After a wonderful Mississippi River trip on the Memphis-based American Queen, we arrived at Beale Street Landing on Sunday morning of last week. We were embarrassed for the city, as we immediately saw construction debris around the unfinished and over-budget structure. More disturbing was the massive amount of debris and trash floating in the water between the dock and the building.
We landed at river towns and cities from New Orleans to Memphis. We were greeted by proud city ambassadors and clean downtown ports in all the stops except Memphis.
The Riverfront Development Corporation has been unable to manage the development of Beale Street Landing. Further, more than half of its funding comes from the city, and an overwhelming percentage of the expenses are salaries. The president of the RDC got a raise this year, and the RDC just added a vice president who is paid in excess of $120,000.
Based on what over 300 arriving passengers and hundreds of crew members from the American Queen saw last weekend, the RDC and its staff are incompetent. I suggest that the city pull its funding and take over the functions of running the city's riverfront.
Looking back on the 10-year anniversary of the Iraq war, many of us can remember the silence in the media before this war started. It was a disservice to those Americans who were willing to stand up and say that they wanted their sons and daughters that are taught to fight to be put in the right fights and the right causes. These voices were smothered by the neocons who believed the Bush administration was right to invade Iraq. No real challenge came from the media against going into Iraq. In fact, the neocons were given a free hand, and the faint voices that spoke out against the war were kept off the front pages and judged by many as unpatriotic.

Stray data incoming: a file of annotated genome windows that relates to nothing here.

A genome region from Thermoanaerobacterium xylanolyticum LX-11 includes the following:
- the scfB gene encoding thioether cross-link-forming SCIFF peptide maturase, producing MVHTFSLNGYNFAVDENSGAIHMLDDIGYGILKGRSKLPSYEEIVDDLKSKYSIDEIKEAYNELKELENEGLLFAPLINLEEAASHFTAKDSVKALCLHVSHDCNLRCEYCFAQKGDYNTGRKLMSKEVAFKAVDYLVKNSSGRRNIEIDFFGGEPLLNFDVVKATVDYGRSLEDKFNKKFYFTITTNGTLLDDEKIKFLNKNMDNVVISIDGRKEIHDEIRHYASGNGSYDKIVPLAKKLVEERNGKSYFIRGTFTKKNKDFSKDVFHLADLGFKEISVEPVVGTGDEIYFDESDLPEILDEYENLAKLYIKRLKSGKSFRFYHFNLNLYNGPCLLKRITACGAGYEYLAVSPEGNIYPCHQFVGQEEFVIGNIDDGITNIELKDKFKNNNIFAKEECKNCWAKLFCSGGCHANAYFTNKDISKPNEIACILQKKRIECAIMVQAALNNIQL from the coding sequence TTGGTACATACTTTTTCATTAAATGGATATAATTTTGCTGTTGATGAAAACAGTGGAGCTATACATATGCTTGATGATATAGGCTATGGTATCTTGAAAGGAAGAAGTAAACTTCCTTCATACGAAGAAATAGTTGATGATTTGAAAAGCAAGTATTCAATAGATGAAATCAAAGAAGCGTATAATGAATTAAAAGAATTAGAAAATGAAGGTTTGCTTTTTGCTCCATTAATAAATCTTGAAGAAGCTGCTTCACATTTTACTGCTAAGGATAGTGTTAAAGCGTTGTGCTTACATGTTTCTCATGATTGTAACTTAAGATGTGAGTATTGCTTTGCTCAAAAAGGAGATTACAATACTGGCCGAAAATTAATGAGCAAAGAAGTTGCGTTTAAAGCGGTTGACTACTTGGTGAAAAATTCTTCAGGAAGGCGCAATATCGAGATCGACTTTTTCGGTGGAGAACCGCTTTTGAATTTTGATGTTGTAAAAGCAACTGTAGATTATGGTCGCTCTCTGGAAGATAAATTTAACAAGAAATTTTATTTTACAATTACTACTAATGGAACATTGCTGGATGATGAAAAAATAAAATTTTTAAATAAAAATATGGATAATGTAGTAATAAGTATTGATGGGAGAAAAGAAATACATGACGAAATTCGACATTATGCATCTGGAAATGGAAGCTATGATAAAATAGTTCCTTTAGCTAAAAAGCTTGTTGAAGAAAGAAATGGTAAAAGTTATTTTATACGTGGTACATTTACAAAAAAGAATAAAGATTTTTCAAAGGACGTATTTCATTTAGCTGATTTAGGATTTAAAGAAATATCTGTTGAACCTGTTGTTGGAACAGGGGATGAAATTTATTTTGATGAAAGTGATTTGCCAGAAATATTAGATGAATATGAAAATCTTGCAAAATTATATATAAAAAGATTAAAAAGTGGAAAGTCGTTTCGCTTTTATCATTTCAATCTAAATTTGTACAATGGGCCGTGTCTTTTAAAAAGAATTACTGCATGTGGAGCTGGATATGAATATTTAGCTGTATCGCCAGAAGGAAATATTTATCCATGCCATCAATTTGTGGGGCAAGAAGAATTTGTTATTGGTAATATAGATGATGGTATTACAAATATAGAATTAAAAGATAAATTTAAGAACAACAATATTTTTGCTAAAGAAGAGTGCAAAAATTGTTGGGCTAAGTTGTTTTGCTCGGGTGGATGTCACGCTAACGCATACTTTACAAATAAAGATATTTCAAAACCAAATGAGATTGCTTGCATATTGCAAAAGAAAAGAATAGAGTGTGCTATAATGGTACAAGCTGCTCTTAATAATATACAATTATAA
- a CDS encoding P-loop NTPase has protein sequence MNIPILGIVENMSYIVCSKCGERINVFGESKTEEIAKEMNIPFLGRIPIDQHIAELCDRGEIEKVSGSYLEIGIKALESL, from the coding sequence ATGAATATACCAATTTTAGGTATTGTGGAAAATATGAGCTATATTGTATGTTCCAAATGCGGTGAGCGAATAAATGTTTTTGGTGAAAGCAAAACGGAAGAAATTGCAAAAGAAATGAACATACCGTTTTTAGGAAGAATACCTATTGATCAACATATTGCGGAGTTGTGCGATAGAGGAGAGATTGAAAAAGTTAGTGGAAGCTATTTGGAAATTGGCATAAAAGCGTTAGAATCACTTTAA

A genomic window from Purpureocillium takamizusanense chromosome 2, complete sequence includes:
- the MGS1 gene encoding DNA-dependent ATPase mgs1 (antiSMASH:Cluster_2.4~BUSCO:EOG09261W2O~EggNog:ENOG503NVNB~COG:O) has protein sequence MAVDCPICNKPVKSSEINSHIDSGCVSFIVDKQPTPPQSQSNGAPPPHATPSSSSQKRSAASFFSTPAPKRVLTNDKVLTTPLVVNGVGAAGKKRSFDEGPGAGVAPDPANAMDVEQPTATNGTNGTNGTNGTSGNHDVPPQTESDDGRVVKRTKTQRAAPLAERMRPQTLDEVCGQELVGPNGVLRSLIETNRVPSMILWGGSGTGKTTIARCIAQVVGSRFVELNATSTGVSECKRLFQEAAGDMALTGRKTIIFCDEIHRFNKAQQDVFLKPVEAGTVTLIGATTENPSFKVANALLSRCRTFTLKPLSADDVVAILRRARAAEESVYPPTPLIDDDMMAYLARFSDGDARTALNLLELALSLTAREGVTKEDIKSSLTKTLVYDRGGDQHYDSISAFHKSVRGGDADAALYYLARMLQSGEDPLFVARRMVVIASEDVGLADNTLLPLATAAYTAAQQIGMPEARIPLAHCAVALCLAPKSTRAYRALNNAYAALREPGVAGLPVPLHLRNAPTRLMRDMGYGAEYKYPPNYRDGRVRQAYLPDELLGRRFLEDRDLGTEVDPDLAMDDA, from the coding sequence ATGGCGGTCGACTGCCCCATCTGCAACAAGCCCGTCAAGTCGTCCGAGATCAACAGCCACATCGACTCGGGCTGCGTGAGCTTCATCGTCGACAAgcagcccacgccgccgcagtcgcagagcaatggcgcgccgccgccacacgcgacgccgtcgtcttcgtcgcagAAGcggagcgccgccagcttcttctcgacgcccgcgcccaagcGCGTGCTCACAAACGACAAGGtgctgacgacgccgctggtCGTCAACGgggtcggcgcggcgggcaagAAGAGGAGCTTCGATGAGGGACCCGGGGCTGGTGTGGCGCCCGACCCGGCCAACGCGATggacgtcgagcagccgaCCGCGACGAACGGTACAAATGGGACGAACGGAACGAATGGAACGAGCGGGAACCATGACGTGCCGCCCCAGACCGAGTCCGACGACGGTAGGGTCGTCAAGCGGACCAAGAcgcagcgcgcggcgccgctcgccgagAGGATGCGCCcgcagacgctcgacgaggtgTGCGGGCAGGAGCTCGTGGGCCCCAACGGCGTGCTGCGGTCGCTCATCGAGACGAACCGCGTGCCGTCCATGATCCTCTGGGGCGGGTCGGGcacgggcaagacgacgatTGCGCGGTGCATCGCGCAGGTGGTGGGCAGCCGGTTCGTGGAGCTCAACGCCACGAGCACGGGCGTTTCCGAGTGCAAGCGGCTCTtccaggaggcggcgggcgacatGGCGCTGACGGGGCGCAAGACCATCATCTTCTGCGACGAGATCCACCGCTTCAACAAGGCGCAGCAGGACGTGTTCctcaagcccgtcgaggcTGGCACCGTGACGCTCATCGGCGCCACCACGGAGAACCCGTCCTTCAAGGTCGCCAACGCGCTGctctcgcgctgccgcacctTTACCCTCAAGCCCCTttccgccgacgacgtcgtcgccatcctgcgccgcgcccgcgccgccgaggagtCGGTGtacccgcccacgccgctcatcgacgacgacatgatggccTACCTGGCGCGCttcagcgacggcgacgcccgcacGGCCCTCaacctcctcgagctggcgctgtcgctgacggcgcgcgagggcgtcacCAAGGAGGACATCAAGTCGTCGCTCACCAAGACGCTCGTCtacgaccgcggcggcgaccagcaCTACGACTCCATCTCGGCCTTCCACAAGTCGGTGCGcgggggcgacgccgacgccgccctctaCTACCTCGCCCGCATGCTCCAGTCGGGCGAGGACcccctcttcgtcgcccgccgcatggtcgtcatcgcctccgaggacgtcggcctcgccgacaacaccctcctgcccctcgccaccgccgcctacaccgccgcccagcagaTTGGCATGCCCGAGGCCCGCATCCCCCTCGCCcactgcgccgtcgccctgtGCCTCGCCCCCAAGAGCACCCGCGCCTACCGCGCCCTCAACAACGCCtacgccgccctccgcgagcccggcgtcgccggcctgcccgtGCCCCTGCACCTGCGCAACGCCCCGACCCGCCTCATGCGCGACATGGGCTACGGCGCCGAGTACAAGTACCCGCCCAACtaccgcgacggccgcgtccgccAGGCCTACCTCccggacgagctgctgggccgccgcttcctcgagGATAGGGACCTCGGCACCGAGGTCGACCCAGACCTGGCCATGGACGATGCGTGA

Those of us who believe our country went down the wrong path have to stand up and not march behind those who are willing to fool themselves. In Vietnam and Iraq, we didn't buy into the overstated greatness of those causes that many of us saw as trumped-up illusions.
The other side has always used patriotism to feed the illusion that we were all in it together. We love this country, and we love our sons and daughters. We don't want them coming back in body bags, with missing limbs and damaged minds, in service to leaders looking for a selfish legacy and driven by a false ideology.
West Dennis, Massachusetts
Two of our wonderful lawmakers in Nashville have once again displayed their knuckle-dragging ignorance (Letter from the Editor, March 28th issue). Senator Bill Ketron and Representative Judd Matheny questioned why Muslim footbaths were installed.
A great question from those who help make our laws, except, as we know, those "footbaths" are mop sinks. In defense of Matheny, he denied asking about the mop sinks, saying "it's not ringing a bell." Perhaps it's due to him missing a clapper. Let's hope bidets haven't been installed. These two might think they are drinking fountains.
Oh well, back to more important business, like destroying our public education system, putting guns in every classroom, voting against renewable energy, and allowing road kill to be eaten.
A homosexual is one who is sexually attracted to others of the same sex. Except for a genetic variation of nature, they are virtually identical to heterosexuals. They feel the same kind of attraction to the same sex as heterosexuals feel about the opposite sex. Some argue that the Bible condemns homosexuality, but I believe (through science) this behavior has been proven to result from natural genetic variation.
Homosexuals are therefore entitled to engage in sexual behavior consistent with their genetic makeup, so long as it is between consenting adults. And, by extension, they should be allowed to marry as well.
Humans are sexual beings, as was intended by their creator, and to suggest that a genetic variation of nature somehow makes homosexuals less human is an inhuman concept.